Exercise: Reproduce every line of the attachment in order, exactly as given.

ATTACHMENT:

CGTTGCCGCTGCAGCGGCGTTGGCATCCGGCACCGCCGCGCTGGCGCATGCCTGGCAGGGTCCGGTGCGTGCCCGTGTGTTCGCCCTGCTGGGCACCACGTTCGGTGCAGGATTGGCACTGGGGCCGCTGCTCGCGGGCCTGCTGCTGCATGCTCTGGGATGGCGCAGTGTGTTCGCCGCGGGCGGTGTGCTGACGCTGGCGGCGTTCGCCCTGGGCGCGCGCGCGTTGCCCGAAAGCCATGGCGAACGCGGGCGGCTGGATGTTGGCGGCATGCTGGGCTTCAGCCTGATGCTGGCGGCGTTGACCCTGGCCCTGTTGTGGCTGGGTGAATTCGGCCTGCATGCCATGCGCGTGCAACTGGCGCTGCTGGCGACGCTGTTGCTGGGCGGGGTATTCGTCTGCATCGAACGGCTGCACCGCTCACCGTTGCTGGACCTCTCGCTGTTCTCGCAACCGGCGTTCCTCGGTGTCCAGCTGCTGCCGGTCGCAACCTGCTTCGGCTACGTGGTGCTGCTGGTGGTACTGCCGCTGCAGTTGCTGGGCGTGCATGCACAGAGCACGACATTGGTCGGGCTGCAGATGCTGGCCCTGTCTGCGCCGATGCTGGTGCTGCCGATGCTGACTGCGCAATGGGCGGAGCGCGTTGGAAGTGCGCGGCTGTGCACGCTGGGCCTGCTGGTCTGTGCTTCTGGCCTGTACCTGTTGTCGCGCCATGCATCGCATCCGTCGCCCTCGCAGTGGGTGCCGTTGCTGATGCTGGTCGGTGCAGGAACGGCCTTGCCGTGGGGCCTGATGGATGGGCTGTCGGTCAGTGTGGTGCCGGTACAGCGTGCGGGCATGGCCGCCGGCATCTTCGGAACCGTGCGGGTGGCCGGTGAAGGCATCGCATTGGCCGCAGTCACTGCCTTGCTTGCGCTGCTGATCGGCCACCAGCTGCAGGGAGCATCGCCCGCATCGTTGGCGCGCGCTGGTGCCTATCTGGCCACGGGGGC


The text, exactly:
CGTTGCCGCTGCAGCGGCGTTGGCATCCGGCACCGCCGCGCTGGCGCATGCCTGGCAGGGTCCGGTGCGTGCCCGTGTGTTCGCCCTGCTGGGCACCACGTTCGGTGCAGGATTGGCACTGGGGCCGCTGCTCGCGGGCCTGCTGCTGCATGCTCTGGGATGGCGCAGTGTGTTCGCCGCGGGCGGTGTGCTGACGCTGGCGGCGTTCGCCCTGGGCGCGCGCGCGTTGCCCGAAAGCCATGGCGAACGCGGGCGGCTGGATGTTGGCGGCATGCTGGGCTTCAGCCTGATGCTGGCGGCGTTGACCCTGGCCCTGTTGTGGCTGGGTGAATTCGGCCTGCATGCCATGCGCGTGCAACTGGCGCTGCTGGCGACGCTGTTGCTGGGCGGGGTATTCGTCTGCATCGAACGGCTGCACCGCTCACCGTTGCTGGACCTCTCGCTGTTCTCGCAACCGGCGTTCCTCGGTGTCCAGCTGCTGCCGGTCGCAACCTGCTTCGGCTACGTGGTGCTGCTGGTGGTACTGCCGCTGCAGTTGCTGGGCGTGCATGCACAGAGCACGACATTGGTCGGGCTGCAGATGCTGGCCCTGTCTGCGCCGATGCTGGTGCTGCCGATGCTGACTGCGCAATGGGCGGAGCGCGTTGGAAGTGCGCGGCTGTGCACGCTGGGCCTGCTGGTCTGTGCTTCTGGCCTGTACCTGTTGTCGCGCCATGCATCGCATCCGTCGCCCTCGCAGTGGGTGCCGTTGCTGATGCTGGTCGGTGCAGGAACGGCCTTGCCGTGGGGCCTGATGGATGGGCTGTCGGTCAGTGTGGTGCCGGTACAGCGTGCGGGCATGGCCGCCGGCATCTTCGGAACCGTGCGGGTGGCCGGTGAAGGCATCGCATTGGCCGCAGTCACTGCCTTGCTTGCGCTGCTGATCGGCCACCAGCTGCAGGGAGCATCGCCCGCATCGTTGGCGCGCGCTGGTGCCTATCTGGCCACGGGGGC